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By adamg - 7/23/20 - 10:19 am
By adamg - 7/17/20 - 9:30 am

Aline Kaplan provides some history on the Transcript Building at Washington and Milk, which was home to the Boston Evening Transcript in the days when Washington Street was Boston's Newspaper Row.

By adamg - 7/16/20 - 1:28 pm

J.L. Bell recounts the battle in 1775 between Abigail Adams and a tenant who was refusing to leave her Braintree house even as she was trying to make room for a family from Boston, which, as you might realize from the date, was at the front lines of the burgeoning Revolution - and while her husband John was in Philadelphia for the second Continental Congress.

By adamg - 7/15/20 - 9:57 am
Streetcar in old Boston

The folks at the Boston City Archives wonder if you can place this scene. See it larger.

By adamg - 7/13/20 - 5:36 pm

Today's news that the Washington NFL team is finally changing its name (after FedEx and other sponsors vowed to walk away) ends an 88-year racist streak that started at Fenway Park. Read more.

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By adamg - 6/30/20 - 9:01 pm

Greg Cook has the details of the vote to remove the statue that shows Lincoln standing over a half-naked now former slave.

By adamg - 6/29/20 - 10:28 am
Street scene in old Boston

The folks at the Boston City Archives wonder if you can place this scene. See it larger.

By adamg - 6/27/20 - 11:42 am

Corrinne Bourgoin wonders: Read more.

By adamg - 6/23/20 - 9:33 am

Greg Cook reports on Kevin Peterson's fast to have the historic hall get renamed for somebody other than a slave owner.

By adamg - 6/22/20 - 9:49 am

The State Library of Massachusetts recounts the struggle to get the Robert Gould Shaw memorial built across from the State House - including an effort in the 1980s to add the names of the Black soldiers who fell in battle with Shaw added to the names of the white officers whose names had initially been the only ones inscribed there.

By adamg - 6/21/20 - 10:05 am

J.L. Bell recounts the reaction in London when news arrived there 250 years ago today of the Boston Massacre.

By adamg - 6/18/20 - 9:33 pm
Gears in the Lechmere drawbridge.

Some of the gears that made the Lechmere drawbridge work, now covered in dust.

The opening of the Lechmere viaduct across the mouth of the Charles in 1912 meant a dramatic reduction in the time it took trolleys to cross the river, from ten down to just three minutes - except when a cargo schooner came through and the trolleys had to stop for the viaduct's drawbridge to go up to let it through. Read more.

By adamg - 6/15/20 - 11:58 am

The folks at the Boston City Archives wonder if you can place this scene. See it larger.

By adamg - 6/11/20 - 9:00 pm

The statue has been in Park Square since the 1870s. Source.

As long as white people are getting woke, they need to do something about that cringe-worthy statue sort of hidden away in Park Square that shows a benevolent Lincoln waving away slavery on top of a half-naked black man on his knees - like get Mayor Walsh to stick the thing in a warehouse somewhere, Tory Bullock exclaims: Read more.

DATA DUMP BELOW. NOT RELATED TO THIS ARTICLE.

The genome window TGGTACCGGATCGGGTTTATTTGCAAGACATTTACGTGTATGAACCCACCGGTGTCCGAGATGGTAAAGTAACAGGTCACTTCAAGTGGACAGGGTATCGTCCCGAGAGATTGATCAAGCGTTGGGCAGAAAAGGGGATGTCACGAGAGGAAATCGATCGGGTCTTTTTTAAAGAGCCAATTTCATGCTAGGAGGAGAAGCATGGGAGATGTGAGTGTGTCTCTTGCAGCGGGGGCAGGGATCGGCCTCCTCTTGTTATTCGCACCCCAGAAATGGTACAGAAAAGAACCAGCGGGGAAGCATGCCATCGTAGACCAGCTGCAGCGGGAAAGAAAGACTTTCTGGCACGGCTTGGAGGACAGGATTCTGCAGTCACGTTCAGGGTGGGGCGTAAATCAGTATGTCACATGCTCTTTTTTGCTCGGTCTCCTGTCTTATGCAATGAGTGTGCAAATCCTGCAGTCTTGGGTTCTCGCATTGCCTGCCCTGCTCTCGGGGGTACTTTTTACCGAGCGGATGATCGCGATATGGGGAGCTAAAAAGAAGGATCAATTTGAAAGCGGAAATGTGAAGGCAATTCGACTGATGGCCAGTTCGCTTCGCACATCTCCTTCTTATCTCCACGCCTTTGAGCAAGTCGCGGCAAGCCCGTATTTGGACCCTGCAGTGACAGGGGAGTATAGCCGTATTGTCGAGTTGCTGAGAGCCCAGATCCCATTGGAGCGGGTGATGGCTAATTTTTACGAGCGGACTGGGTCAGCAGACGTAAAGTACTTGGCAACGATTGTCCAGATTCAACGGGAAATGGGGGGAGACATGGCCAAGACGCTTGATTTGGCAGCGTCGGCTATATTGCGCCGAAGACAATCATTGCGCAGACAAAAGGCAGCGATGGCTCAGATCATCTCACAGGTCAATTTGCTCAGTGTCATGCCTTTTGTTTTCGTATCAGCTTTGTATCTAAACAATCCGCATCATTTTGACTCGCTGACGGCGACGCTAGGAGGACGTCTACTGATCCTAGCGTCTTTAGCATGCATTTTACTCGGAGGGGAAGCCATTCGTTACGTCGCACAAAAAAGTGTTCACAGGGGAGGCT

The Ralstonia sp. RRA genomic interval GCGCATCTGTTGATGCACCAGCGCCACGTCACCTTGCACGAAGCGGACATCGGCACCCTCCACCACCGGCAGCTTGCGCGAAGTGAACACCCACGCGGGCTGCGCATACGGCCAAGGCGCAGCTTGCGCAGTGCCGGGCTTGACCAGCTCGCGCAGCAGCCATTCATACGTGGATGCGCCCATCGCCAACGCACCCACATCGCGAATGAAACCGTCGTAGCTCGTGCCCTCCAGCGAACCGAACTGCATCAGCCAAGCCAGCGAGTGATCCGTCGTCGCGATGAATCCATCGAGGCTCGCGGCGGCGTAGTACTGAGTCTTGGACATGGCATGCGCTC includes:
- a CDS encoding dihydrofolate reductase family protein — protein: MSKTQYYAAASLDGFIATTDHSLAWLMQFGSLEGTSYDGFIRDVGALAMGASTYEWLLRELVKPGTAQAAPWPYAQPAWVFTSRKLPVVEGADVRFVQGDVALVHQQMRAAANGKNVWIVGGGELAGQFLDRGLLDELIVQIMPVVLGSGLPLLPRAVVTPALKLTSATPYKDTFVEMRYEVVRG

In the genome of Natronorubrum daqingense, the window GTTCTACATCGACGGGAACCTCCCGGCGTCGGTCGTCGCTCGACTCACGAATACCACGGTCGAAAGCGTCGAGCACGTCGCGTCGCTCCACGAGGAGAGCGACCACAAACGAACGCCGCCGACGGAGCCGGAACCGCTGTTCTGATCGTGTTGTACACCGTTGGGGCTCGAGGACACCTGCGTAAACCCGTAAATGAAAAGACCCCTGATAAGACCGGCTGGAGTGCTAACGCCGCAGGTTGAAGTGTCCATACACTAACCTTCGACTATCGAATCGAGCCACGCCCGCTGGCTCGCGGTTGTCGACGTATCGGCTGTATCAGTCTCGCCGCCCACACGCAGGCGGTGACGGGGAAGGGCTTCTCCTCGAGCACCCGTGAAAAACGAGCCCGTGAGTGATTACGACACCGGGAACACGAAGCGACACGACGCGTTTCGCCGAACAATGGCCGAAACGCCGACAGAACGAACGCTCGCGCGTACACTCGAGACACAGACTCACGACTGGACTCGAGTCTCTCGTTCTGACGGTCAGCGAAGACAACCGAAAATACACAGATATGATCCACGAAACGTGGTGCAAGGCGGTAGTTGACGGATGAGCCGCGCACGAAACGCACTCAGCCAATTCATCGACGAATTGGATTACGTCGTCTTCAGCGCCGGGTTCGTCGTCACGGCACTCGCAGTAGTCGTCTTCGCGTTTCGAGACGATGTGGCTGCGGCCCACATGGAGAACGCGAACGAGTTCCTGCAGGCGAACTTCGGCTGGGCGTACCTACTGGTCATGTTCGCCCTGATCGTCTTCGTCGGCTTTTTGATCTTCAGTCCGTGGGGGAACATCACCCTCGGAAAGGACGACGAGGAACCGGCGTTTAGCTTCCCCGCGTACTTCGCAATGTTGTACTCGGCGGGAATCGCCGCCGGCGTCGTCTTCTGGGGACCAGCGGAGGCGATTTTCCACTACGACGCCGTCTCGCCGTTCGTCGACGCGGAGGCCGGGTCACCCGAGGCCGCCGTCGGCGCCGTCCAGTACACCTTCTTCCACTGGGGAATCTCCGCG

By adamg - 6/11/20 - 2:49 pm

In his defense of Christopher Columbus Park and the Columbus statue yesterday, state Rep. Aaron Michlewitz made it sound like both projects were always meant to honor the proud "North End people" of Italian descent, and that nothing should be done to either without their consent. Read more.

By adamg - 6/7/20 - 11:07 pm

Jake at HUB History took this photo today as crowds gathered at City Hall Plaza for the latest vigil and march. You would think a National Guard unit in Massachusetts, of all places, would know the significance of the large circle in front of the Old State House and not park an armed soldier and battle-ready Humvee right where authorities killed a black man, triggering events that ended with a revolution.

By adamg - 6/4/20 - 10:42 am

J.L. Bell reports on Boston in the fall of 1747.

By adamg - 5/26/20 - 11:50 am

Juliette Kayyem, who has been writing a lot of late about the current pandemic, reports on how the discovery of an old photo in a space nobody in her family knew about until they opened a bathroom ceiling due to water damage led her on a search that ended with her connecting online with the great niece of a woman whose daughter lived in the house until she died there in the third wave of the 1918-19 flu pandemic.

By adamg - 5/23/20 - 10:21 pm
Lechemere station after its opening in 1922

Lechmere station sometime after 1922. Source.

Tonight marks the last time the T will use the current Lechmere station for anything trolley related. It shuts tonight and in 11 months or so, there'll be a brand-new station nearby as the current tracks are extended towards Somerville.

Of course, what comes down must have gone up. Read more.

By adamg - 5/22/20 - 10:48 am
Kid and pumpkins in old Boston

Can you place the scene in this photo taken by Philip Hresko back in the day?

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